Microsoft, Docker Collaborate on 'CNAB' Spec for Distributed Apps
- By Kurt Mackie
- December 05, 2018
To help organizations that build and maintain distributed applications, Microsoft and Docker this week launched a new specification called Cloud Native Application Bundles (CNAB).
Distributed applications are defined, at the basic level, as applications that run on at least one client and one server, but they can also get more complicated. A distributed app might tap multiple cloud services, for instance.
In addition, Microsoft and Docker collaborated on a new tool to enable the CNAB spec called "Duffle."
"Real-world applications can now span on-premises infrastructure and cloud-based services, requiring multiple tools like Terraform for the infrastructure, Helm charts and Docker Compose files for the applications, and CloudFormation or ARM templates for the cloud-services," explained Patrick Chanezon of Docker in Docker's announcement. The use of these multiple tools presently requires carrying out separate management activities, he noted, which complicates matters.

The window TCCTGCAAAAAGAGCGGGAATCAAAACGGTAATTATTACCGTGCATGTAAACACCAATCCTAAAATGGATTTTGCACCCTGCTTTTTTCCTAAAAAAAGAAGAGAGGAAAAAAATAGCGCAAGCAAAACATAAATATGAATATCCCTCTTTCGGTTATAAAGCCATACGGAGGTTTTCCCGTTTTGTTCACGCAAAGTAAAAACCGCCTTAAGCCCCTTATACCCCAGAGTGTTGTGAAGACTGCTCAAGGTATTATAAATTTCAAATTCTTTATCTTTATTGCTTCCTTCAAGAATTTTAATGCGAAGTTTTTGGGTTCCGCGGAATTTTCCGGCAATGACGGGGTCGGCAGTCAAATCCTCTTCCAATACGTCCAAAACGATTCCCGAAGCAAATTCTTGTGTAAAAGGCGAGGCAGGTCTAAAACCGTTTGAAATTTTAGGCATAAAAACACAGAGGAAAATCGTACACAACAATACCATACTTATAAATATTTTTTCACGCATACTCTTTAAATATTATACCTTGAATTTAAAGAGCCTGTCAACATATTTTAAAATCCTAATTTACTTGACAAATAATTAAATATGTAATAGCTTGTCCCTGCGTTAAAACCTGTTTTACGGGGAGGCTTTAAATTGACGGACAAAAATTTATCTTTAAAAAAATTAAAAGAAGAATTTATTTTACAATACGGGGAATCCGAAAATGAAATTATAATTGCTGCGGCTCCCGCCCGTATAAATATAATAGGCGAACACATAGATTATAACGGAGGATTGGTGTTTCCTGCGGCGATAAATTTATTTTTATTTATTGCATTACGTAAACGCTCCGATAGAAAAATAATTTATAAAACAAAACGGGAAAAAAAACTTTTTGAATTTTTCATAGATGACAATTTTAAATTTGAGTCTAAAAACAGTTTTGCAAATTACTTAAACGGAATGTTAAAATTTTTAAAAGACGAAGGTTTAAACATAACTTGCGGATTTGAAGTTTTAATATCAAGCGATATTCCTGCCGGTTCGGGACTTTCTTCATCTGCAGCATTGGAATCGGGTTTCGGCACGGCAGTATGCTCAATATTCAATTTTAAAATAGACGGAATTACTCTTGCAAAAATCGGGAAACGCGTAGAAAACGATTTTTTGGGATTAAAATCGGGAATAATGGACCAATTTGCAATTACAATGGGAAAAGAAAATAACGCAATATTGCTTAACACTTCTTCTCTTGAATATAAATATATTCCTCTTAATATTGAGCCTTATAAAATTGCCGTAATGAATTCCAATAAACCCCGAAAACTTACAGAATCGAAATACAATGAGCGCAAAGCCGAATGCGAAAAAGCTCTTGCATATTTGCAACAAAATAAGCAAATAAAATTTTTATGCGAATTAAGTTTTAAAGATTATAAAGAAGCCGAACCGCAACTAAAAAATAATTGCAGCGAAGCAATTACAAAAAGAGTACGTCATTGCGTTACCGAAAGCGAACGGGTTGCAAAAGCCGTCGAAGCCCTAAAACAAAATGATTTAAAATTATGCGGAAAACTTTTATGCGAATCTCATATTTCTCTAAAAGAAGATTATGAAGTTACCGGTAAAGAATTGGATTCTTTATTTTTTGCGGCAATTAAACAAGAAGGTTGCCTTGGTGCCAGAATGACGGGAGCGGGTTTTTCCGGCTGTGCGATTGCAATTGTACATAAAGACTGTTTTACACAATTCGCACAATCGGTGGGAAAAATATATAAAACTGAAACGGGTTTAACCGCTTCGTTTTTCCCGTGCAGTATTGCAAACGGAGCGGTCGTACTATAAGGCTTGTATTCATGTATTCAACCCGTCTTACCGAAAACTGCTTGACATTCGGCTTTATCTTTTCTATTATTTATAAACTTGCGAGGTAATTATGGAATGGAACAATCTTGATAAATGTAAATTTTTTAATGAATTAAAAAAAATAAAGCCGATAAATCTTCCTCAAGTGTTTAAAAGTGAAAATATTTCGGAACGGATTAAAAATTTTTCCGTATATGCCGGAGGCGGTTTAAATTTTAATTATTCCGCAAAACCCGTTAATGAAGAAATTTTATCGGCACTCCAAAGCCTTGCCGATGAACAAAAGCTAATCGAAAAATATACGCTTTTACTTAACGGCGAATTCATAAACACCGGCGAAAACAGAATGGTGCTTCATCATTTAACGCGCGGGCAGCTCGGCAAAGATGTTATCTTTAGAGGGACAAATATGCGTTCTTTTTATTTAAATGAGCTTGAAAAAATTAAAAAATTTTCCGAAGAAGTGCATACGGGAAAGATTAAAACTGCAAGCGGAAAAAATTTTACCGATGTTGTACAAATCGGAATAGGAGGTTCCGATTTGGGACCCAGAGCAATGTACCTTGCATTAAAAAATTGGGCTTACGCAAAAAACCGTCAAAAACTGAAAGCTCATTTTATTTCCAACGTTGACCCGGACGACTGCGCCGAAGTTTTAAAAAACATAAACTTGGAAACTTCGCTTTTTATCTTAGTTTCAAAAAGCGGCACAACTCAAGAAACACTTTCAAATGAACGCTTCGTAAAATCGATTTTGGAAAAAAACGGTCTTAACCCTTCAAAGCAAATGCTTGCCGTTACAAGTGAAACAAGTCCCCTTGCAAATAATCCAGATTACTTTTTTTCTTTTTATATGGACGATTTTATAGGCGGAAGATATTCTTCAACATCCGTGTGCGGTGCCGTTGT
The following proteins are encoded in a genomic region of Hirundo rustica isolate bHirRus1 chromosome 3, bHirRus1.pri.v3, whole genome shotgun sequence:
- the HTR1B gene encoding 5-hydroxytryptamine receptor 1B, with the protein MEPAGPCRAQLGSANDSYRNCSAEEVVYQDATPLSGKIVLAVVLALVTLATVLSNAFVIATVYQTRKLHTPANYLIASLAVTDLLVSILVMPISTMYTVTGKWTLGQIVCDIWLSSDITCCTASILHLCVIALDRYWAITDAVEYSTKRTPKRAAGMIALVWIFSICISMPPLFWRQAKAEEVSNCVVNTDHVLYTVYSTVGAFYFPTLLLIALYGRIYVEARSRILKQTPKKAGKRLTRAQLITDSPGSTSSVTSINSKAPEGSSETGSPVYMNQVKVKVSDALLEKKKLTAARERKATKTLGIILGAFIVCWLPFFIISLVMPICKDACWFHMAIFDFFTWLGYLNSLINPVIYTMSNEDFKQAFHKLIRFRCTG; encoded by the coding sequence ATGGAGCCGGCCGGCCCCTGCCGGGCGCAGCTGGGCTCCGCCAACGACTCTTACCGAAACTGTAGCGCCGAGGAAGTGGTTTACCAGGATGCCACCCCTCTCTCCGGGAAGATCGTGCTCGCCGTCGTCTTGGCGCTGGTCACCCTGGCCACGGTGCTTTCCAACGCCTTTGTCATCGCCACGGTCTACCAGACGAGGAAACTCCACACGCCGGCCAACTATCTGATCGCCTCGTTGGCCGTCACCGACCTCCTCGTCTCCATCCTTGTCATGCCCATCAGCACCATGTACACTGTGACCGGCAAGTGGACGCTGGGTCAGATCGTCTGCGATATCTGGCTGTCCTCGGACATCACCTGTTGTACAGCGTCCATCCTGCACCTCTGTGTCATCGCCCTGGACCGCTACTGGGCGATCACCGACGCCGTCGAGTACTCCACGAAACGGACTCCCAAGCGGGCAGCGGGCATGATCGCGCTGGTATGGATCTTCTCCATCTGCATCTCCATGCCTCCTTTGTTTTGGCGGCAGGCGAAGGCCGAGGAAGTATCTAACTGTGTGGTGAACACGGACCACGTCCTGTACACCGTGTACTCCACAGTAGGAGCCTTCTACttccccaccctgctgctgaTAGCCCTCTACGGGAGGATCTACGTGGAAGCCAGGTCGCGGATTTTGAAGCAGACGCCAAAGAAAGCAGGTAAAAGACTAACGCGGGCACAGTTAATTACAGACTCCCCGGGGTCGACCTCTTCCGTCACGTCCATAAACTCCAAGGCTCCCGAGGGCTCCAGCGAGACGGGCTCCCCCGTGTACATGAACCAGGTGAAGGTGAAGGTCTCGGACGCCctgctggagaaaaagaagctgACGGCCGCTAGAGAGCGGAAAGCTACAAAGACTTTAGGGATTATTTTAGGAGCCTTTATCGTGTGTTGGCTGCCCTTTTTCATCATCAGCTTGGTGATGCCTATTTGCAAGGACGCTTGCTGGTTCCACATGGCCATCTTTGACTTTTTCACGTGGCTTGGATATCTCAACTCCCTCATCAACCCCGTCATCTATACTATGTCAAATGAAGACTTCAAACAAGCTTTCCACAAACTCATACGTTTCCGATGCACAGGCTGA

CNAB aims to simplify the handling of distributed applications, taking away some of the management drudgery. In composing the spec, the idea was to "treat a distributed application as a single app," explained Microsoft's Matt Butcher in an announcement. The spec provides a means for provisioning distributed applications without having to master multiple tools. It also lets organizations or developers manage the lifecycle of distributed applications, with the ability to install, upgrade and delete them without using multiple tools.
CNAB applies to any cloud service, "from Azure to on-prem OpenStack, from Kubernetes to Swarm, and from Ansible to Terraform," Butcher explained, adding that "it is flexible enough to accommodate an array of platform needs, from customer-facing marketplaces to internal build pipelines." It'll even work with Internet of Things (IoT) networks and "air-gapped environments."
Docker is claiming to be the first company "to implement CNAB for containerized applications." CNAB support will be included in Docker's experimental tooling, allowing organizations or developers to "package CNAB bundles as Docker images." CNAB support will be added to Docker Enterprise, too, in the "coming months," Chanezon promised.
The Duffle tool, which supports "all of the core capabilities for working with CNAB," can be used now. Duffle has a graphical user interface that will let users "create new bundles, cryptographically sign them, and verify their integrity," Butcher explained. In addition, Microsoft has released a Visual Studio Code extension that lets users build and host CNABs, he added.
For more information about CNAB, see this Microsoft video discussion.
Kurt Mackie is senior news producer for the 1105 Enterprise Computing Group.